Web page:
The world that Johnson has envisioned for her characters to play within is barely sketched out. It seems to be the same world as the one we actually live in (notable appearances: Louis Armstrong, Marie Laveau), but with wizards, vampires, undead, ghosts and other supernatural ilk. The wizards themselves were given a bare framework to illustrate the mechanics of the Sentinels program that was slowly fleshed out as the novel progressed. I liked the separation of talents into different spheres of influence (green congress versus red congress, etc.), though it does severely limit the possible scope of Dru's abilities. Also: (view spoiler)

This is the first in a series, and one I doubt I will pursue. Though my first impression formed ("I like that dead, dastardly pirate!") was one of the few favorable ones I took away from Royal Street, I believe this is a novel that will find a wide audience. Dru is far from a horrible protagonist, and some will genuinely like her wide-eyed and innocent approach to life - this is just not for me. 2/5 stars and a "no, thank you" - I will wonder what Jean LaFitte gets up to in his afterlife on Earth, but curiosity won't make me pick up book two when its out.
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Reading Progress

02/26/2012 page 47
14.0% "Decent so far, but I am not wowed. The world is fun and the threat of Katrina adds drama but I'm not sold on DJ."
02/26/2012 page 62
18.0% "I'm not supposed to root for the dastardly and deadly dark-blue-eyed pirate? Oh."
02/26/2012 page 84
25.0% "Why do I feel like we've not seen the last of Jean Lafitte? Is it bad I like him better than DJ and Alex so far?"
02/26/2012 page 112
33.0% "Why are these two hissing at one another like cats? Why is DJ allowing some random she doesn't like tell her what to eat in her own house?! If this banter is supposed to be amusing/entertaining, it fails miserably."
02/26/2012 page 165
49.0% "Now Dru is out with Jake, after complaining about how much she dislikes Alex and is very much not with/into him, and she's jealous over some girl looking at Alex. I just.. ugh. Love triangles are SO unnecessary and rarely done well. This is no exception."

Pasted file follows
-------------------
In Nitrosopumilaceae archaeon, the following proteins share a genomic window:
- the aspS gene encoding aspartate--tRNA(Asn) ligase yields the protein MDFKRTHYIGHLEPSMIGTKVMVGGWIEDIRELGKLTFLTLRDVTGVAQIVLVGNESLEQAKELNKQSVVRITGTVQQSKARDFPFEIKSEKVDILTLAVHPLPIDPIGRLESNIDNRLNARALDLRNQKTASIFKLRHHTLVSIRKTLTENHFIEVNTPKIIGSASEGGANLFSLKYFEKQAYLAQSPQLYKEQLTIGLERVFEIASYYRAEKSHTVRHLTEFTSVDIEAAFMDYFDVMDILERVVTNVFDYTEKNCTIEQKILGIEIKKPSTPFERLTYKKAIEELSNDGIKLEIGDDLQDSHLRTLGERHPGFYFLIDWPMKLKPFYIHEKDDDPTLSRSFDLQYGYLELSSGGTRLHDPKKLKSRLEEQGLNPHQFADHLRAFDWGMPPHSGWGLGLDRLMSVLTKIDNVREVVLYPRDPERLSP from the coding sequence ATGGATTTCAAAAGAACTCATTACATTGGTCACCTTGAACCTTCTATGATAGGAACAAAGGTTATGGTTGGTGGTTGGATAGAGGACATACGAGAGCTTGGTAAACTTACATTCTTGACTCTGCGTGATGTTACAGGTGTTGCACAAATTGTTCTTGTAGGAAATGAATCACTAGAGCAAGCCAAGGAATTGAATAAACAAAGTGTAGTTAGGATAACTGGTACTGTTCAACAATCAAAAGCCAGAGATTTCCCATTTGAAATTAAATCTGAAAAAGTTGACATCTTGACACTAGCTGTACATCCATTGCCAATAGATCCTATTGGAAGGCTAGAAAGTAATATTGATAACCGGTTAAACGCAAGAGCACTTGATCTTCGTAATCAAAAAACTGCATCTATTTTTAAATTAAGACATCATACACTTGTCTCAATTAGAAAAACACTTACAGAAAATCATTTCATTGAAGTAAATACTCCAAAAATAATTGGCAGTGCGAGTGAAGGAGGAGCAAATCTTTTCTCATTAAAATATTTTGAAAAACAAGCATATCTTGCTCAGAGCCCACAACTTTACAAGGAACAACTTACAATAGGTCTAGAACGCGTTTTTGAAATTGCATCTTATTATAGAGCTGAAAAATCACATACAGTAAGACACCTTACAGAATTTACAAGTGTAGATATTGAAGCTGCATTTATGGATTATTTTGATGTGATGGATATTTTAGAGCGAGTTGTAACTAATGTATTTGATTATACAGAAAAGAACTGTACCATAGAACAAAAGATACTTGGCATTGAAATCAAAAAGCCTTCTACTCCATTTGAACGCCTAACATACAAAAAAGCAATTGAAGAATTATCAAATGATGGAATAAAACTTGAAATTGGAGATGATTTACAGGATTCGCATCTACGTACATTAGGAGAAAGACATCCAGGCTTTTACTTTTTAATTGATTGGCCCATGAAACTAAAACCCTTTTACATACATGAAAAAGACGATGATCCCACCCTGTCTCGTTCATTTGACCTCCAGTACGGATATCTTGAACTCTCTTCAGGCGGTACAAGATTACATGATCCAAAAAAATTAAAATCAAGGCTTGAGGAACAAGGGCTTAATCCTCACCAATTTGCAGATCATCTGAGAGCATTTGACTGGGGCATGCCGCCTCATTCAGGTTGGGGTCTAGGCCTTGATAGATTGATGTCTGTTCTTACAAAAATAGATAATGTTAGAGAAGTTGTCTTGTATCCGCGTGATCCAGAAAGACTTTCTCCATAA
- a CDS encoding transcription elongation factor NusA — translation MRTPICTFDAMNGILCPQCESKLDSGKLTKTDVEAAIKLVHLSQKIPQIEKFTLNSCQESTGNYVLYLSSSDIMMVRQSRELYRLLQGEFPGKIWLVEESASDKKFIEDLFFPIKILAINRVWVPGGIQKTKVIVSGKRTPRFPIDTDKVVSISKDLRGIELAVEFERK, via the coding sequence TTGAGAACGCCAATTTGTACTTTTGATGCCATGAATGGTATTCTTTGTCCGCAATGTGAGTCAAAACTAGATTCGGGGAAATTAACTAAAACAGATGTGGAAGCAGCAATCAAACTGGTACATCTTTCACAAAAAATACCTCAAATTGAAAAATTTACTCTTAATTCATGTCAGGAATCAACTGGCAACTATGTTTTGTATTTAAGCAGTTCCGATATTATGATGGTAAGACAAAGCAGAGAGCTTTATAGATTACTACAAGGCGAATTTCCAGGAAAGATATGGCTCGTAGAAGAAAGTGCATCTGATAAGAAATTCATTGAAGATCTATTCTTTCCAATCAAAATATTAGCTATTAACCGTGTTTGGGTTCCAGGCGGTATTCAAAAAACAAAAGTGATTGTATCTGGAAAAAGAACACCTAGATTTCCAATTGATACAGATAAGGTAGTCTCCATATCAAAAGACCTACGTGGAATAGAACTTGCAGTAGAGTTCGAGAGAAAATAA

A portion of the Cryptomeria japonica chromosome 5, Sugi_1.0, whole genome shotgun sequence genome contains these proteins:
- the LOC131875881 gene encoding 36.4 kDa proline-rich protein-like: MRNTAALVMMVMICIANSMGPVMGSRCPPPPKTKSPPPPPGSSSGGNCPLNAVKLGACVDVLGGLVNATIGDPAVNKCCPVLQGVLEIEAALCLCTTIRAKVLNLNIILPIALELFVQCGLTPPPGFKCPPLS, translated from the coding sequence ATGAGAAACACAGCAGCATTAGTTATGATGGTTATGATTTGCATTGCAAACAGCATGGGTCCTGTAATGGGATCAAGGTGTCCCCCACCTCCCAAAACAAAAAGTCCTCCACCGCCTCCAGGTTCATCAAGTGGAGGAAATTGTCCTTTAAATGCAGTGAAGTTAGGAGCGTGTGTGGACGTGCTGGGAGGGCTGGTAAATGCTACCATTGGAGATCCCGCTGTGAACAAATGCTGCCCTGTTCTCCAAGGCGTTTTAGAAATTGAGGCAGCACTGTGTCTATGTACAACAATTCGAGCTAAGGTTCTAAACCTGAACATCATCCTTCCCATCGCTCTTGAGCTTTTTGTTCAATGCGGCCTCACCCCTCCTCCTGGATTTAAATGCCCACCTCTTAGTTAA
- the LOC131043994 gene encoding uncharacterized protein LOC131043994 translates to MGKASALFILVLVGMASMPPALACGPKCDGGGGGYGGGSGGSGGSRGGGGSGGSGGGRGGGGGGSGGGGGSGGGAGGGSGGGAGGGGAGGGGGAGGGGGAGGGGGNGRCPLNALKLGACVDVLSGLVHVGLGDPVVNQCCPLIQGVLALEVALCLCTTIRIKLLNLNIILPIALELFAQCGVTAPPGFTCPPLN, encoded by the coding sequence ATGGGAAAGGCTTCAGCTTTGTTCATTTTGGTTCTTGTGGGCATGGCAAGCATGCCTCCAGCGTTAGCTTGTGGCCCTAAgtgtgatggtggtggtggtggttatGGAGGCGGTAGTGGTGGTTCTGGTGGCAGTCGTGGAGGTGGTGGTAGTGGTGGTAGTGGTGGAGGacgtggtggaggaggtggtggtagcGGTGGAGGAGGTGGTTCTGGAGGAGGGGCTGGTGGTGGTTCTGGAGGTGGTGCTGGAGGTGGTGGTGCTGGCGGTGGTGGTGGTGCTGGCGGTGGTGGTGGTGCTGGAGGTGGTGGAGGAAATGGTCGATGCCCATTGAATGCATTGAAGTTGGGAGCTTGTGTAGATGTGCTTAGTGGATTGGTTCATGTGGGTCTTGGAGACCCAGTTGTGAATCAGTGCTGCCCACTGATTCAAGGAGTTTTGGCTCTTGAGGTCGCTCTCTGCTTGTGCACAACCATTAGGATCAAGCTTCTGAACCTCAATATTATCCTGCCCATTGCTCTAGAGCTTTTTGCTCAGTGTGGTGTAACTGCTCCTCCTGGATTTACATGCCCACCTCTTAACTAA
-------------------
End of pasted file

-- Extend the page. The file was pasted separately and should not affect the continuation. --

02/26/2012 page 255
76.0% "So far, I am holding the first opinion formed on this: I like the undead pirate best."
02/26/2012 page 322
96.0% "I just want this to end already."

Comments (showing 1-2 of 2) (2 new)

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message 1: by Nicole (new)

Nicole FYI, I'm pretty sure Anne Rice and Sherrilyn Kenyon and about a billion other authors used Louisiana as a setting way before the Sookie Stackhouse books. I don't think it's fair to determine it copying when it's possibly the most common setting for paranormal books EVER.


message 2: by Jessie (Ageless Pages Reviews) (last edited Jun 15, 2012 08:38AM) (new) - rated it 2 stars

Jessie  (Ageless Pages Reviews) I have never read Sherrilyn Kenyon and the last time I cracked an Anne Rice novel involving vampires was over 10 years ago. So for me, and most of America I'd guess, with the omnipresent books and the on-going tv show, Sookie Stackhouse is what springs to mind when I think UF/PNR in Louisiana.

And I didn't mean the author had "copied" -- just that it was a certain setting that's been done to death in this particular genre. Thanks for stopping by my review though. I appreciate the comment.